Glen Keane agreed, remarking that he was jealous of Andreas for having obtained all the artwork he showed during his earlier lecture. "Andreas, I want to get some of those drawings! Actually, after looking at that stuff, I just want to go back to work and redo everything I drew up to today!"
Glen vividly described his first experience with when he was 6 or 7 years old - which was also his first look at Marc Davis' work. "My mom and dad took us - a family of 5 kids - to see an animated movie. This is the true test of any film - these guys labored for 4 years making this thing, and you want to present it to the audience in the best condition possible. So, let's look at it in a drive in Movie Theater! We're all in this car, and I'm sitting crunched between my sister and my brother and other brother in front, and another brother, and my mom and dad - and the windshield is all fogged, and we have a lousy speaker going HISSSSSS! ...And then Cruella just came on. She was as real as any character as I have ever seen in my whole life. She wasn't animated - I never even thought that you simply drew that. She was real."
15 years later, Glen was on a soundstage where Marc was teaching. "He would do these figure drawings, and was teaching us how to analyze. And the thing I remember is he'd say, ' - And again.' And then he'd say whatever he had just said. And he'd say, ' - And again.' And then he'd say whatever he had just said! And I can't remember what it was that he said!"
"Here was a guy who was an artist - and I wanted to be that. And finally getting a chance to go to France on sabbatical, and going to Africa for 'Tarzan,' I got a chance to live out that dream of being like Marc Davis, trying to approach my craft as an art."
Bob Kurtz took a life drawing class from Marc at the Chouinard Art Institute. He later became his friend and mentor. "Whenever you were with Marc, you were stimulated. He had taste in everything. Whenever we came over, he'd love to make vodka martinis for us. And he would take 15 minutes. I don't know what he did with those things. He'd be stirring, I'd be trying to look around - I don't know if he had a magic sauce or what. But everything in his life always had perfection. It was style."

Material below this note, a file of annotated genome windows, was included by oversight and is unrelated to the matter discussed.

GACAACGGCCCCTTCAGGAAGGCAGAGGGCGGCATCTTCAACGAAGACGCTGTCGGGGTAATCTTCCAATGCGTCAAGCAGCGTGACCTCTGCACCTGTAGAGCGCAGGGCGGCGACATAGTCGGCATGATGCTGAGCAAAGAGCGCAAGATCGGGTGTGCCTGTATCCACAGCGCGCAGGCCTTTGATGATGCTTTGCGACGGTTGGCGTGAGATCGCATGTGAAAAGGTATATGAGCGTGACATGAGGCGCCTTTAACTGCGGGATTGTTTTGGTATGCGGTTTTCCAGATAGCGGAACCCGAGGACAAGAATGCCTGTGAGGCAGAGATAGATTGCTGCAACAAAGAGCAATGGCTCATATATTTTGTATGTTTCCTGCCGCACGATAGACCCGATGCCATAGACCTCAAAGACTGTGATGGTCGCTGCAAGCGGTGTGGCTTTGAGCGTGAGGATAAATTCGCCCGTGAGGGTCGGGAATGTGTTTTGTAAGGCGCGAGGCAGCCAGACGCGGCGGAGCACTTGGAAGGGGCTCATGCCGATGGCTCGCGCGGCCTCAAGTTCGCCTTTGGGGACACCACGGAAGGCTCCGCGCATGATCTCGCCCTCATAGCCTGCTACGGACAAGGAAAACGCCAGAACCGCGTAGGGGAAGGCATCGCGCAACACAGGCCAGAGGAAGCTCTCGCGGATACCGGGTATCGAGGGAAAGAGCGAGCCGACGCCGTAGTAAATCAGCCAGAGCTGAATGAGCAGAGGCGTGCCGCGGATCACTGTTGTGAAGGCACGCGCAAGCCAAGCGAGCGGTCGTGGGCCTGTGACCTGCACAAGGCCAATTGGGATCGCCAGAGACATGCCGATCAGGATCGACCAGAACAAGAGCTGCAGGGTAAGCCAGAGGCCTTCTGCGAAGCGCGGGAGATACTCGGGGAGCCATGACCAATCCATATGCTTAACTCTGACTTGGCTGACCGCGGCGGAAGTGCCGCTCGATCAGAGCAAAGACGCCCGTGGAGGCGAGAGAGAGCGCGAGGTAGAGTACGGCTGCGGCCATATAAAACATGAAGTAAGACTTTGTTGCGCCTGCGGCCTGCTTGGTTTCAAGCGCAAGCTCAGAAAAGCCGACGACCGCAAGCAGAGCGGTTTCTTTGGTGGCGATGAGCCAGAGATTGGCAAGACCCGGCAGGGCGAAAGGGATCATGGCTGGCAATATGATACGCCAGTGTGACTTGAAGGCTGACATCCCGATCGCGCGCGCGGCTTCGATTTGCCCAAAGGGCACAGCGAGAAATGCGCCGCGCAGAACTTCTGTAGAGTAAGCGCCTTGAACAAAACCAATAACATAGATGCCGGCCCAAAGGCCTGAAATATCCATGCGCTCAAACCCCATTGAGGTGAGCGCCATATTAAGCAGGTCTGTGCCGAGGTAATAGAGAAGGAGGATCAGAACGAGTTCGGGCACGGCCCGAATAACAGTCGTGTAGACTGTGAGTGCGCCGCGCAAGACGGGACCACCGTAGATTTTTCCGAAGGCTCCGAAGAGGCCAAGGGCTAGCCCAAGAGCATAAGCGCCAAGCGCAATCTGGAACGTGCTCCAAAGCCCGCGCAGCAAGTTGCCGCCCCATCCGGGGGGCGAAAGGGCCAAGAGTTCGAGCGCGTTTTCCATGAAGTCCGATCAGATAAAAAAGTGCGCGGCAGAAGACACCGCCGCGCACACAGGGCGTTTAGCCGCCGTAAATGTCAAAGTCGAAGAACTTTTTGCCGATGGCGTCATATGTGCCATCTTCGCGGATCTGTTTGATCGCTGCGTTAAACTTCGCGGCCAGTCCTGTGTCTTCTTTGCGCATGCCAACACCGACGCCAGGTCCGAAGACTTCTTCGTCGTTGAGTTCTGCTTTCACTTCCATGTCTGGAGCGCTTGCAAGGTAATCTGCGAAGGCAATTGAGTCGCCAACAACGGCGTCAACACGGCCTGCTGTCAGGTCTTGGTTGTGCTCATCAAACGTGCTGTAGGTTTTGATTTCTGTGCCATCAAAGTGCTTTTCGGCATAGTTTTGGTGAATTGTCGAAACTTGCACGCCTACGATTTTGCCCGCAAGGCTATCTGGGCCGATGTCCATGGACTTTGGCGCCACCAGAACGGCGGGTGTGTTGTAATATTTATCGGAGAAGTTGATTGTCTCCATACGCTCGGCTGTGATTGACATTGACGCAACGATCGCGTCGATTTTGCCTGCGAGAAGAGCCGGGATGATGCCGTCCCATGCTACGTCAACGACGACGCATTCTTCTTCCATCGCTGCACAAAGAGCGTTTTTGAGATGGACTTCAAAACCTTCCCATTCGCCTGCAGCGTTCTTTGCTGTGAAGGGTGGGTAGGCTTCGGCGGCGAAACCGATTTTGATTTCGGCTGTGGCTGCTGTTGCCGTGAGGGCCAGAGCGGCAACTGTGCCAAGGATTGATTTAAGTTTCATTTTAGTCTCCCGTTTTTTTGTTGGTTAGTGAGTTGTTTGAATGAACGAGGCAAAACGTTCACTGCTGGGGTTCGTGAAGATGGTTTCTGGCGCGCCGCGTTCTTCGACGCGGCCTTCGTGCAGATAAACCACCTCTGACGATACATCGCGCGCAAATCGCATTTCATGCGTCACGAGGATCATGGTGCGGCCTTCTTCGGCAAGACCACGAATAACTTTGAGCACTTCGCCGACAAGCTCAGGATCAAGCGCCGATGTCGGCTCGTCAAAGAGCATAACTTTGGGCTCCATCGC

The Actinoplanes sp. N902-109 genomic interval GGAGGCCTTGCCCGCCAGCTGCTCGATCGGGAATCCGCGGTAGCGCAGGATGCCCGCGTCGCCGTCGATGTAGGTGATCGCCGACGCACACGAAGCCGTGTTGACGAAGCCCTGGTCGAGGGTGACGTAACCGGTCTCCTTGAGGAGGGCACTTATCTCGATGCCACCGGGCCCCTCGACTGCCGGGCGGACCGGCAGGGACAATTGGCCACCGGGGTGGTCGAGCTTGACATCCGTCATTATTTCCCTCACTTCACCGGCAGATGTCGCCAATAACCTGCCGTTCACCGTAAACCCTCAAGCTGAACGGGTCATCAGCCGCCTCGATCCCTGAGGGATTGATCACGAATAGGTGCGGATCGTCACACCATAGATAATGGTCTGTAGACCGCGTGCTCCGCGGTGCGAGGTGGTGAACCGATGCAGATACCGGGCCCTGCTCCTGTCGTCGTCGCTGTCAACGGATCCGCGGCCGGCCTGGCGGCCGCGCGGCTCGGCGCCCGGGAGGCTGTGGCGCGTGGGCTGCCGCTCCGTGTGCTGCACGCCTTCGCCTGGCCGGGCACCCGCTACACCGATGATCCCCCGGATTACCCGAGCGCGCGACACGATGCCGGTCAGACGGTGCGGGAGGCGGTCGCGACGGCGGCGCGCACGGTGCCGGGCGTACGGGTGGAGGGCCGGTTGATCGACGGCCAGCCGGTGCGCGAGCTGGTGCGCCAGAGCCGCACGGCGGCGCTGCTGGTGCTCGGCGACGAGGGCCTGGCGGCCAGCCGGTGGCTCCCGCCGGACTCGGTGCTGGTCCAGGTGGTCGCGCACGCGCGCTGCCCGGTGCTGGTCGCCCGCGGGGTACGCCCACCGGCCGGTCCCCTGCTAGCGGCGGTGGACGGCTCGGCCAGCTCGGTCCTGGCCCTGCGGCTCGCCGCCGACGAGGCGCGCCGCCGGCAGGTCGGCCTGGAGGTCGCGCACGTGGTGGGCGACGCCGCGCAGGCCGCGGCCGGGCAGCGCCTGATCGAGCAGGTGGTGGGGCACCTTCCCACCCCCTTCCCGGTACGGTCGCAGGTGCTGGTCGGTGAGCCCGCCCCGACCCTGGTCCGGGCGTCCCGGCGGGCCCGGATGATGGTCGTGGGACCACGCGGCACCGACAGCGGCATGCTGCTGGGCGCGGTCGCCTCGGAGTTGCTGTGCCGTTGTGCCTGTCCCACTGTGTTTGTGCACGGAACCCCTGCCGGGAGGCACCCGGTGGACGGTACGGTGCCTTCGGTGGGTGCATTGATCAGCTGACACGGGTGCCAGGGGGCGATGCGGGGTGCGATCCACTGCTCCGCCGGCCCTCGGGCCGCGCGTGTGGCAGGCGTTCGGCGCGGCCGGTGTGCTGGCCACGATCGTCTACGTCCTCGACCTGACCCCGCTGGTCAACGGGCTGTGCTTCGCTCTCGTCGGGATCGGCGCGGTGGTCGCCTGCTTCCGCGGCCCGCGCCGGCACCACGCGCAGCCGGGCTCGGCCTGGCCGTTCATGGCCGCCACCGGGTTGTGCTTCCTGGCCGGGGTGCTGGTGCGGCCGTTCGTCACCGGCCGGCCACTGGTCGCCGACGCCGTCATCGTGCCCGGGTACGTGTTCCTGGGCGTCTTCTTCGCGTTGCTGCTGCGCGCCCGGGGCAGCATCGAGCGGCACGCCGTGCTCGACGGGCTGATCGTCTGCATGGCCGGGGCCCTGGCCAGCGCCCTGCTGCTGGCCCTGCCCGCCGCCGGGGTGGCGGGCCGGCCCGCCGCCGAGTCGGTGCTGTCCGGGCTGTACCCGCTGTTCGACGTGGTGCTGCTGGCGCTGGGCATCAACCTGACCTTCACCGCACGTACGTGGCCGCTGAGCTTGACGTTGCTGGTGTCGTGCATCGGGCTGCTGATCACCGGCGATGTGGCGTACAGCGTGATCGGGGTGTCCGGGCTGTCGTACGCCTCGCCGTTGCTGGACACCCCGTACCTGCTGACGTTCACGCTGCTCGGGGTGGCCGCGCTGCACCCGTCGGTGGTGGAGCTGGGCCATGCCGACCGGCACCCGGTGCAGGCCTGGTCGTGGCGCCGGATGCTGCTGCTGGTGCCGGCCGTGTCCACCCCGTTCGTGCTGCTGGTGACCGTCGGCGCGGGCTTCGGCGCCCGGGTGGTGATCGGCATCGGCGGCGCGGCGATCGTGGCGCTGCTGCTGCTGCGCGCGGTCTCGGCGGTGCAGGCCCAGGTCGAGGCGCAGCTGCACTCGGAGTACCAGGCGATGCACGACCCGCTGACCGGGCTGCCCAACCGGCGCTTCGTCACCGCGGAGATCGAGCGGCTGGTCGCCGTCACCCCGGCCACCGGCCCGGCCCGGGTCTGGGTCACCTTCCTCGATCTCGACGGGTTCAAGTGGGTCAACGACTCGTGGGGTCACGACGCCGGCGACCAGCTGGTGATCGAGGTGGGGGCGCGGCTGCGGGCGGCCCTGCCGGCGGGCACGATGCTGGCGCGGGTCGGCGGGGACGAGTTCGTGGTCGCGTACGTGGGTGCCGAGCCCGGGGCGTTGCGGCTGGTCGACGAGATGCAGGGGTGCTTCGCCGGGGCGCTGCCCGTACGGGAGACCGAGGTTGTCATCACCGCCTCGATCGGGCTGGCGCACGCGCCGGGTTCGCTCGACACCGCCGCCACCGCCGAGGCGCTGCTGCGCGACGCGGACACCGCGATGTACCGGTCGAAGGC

Tom Sito met Marc at a film festival in France in 1987, and hit it off with him when they realized they had both been assistants to the same animator - but almost 40 years apart. "Marc mentioned that he had assisted Grim Natwick on 'Snow White' in 1937. And thanks to Richard Williams, I had assisted Grim Natwick in 1976 [on 'Raggedy Ann and Andy,' a film I adore] when he was 87 and I was 19. So we were both Grim Natwick assistants."
Marc told Tom "'Grim not only helped me learn how to animate, but he also helped me learn how to live.' For animation folks, we're so in love with the art of animation, we eat, sleep, sweat it - that's all we want to do. We watch animated films. And Marc is one of those sort of artists who pointed a direction saying that being able to animate is not enough. You have to bring things from other places... Bringing all sorts of things into your artwork." Marc's fondness of animals, his love of the art of New Guinea, his love of travel - all helped him grow as an artist. "I think that's a great sort of example to sort of give to artists of generations afterwards - and is a great inspiration."